Takaaki Yoshimoto, a noted literary critic and the father of popular writer Banana Yoshimoto, died early Friday of pneumonia at a Tokyo hospital, his family said. He was 87.
Yoshimoto was a vocal critic of established leftwing movements and offered theoretical support to young activists in the struggle over the Japan-U.S. security treaty in 1960.
Graduating in 1947 from Tokyo Institute of Technology, Yoshimoto worked at a midsize company but lost his job because of his union activities. First coming to attention as a poet, he later pursued the wartime responsibility of literary figures prominent during and after the war.
He launched a magazine with renowned poet Gan Tanigawa and others, exploring themes such as nation-states and the family, before establishing a reputation as a giant of postwar thought.
In the 1980s, Yoshimoto published works on subcultures, dealing with subjects such as rock music, manga and fashion. Offering sharp commentary on contemporary issues, he was critical of antinuclear movements.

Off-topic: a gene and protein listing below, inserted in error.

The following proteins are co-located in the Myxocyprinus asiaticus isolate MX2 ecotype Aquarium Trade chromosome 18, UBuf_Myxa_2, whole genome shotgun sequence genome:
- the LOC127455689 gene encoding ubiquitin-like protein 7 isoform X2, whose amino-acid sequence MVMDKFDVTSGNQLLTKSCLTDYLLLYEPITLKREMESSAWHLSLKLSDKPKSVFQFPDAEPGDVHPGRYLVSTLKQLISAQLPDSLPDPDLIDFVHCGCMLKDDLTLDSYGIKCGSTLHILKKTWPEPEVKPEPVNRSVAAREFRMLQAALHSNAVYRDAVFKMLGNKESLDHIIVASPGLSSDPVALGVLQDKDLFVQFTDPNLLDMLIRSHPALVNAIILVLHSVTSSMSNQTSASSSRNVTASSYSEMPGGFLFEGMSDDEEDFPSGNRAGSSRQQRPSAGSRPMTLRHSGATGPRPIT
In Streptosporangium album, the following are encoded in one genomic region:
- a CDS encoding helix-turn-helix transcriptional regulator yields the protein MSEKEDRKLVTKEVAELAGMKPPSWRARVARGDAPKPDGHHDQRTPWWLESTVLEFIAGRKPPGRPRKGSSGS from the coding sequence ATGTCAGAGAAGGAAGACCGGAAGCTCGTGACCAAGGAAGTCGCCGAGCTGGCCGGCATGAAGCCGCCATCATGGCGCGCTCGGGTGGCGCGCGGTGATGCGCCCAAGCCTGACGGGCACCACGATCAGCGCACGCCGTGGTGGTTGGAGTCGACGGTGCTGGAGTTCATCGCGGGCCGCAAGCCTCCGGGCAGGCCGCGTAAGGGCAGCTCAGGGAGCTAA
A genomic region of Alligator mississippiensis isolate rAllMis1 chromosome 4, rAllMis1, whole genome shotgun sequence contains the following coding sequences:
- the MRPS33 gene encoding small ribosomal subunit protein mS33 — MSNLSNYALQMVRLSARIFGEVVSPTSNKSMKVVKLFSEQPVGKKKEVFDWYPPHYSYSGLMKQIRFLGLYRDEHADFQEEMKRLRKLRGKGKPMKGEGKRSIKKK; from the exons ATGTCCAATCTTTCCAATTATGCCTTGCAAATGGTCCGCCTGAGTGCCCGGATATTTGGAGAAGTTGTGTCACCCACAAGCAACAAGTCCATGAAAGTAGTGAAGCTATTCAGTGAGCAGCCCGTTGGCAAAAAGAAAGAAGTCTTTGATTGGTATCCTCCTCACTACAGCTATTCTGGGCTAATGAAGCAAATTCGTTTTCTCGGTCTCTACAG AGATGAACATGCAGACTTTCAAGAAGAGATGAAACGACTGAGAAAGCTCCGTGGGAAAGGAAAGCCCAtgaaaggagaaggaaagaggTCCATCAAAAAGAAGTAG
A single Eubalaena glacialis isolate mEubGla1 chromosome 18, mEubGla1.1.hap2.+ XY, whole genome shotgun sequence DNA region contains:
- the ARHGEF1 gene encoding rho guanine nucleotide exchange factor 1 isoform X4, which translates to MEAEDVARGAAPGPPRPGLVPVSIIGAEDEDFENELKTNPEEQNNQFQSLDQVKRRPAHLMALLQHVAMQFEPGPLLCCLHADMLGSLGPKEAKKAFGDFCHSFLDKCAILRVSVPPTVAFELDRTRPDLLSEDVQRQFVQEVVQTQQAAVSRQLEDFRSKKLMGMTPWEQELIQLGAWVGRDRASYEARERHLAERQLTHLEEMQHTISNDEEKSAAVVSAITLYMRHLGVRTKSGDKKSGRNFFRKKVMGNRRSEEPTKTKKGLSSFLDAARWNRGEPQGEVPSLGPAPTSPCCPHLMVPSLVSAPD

Also deeply interested in religion, Yoshimoto discussed faith in his works, including writing about Aum Shinrikyo, the cult that carried out the 1995 Tokyo subway nerve gas attack. With his sharp critiques and humble character, he became a charismatic figure with great influence, receiving a number of prestigious literary awards in his later years.
Yoshimoto had been fighting pneumonia since being hospitalized in January.
His eldest daughter, Yoiko Haruno, is a manga artist. Banana is his second daughter.
Yoshimoto suffered serious health problems after a swimming accident in 1996, but he continued to work while fighting his illness. He voiced opinions on science, technology and nuclear power after last year’s earthquake and tsunami disasters. He reportedly continued to be supportive of reactors due to his belief in the progress of science.
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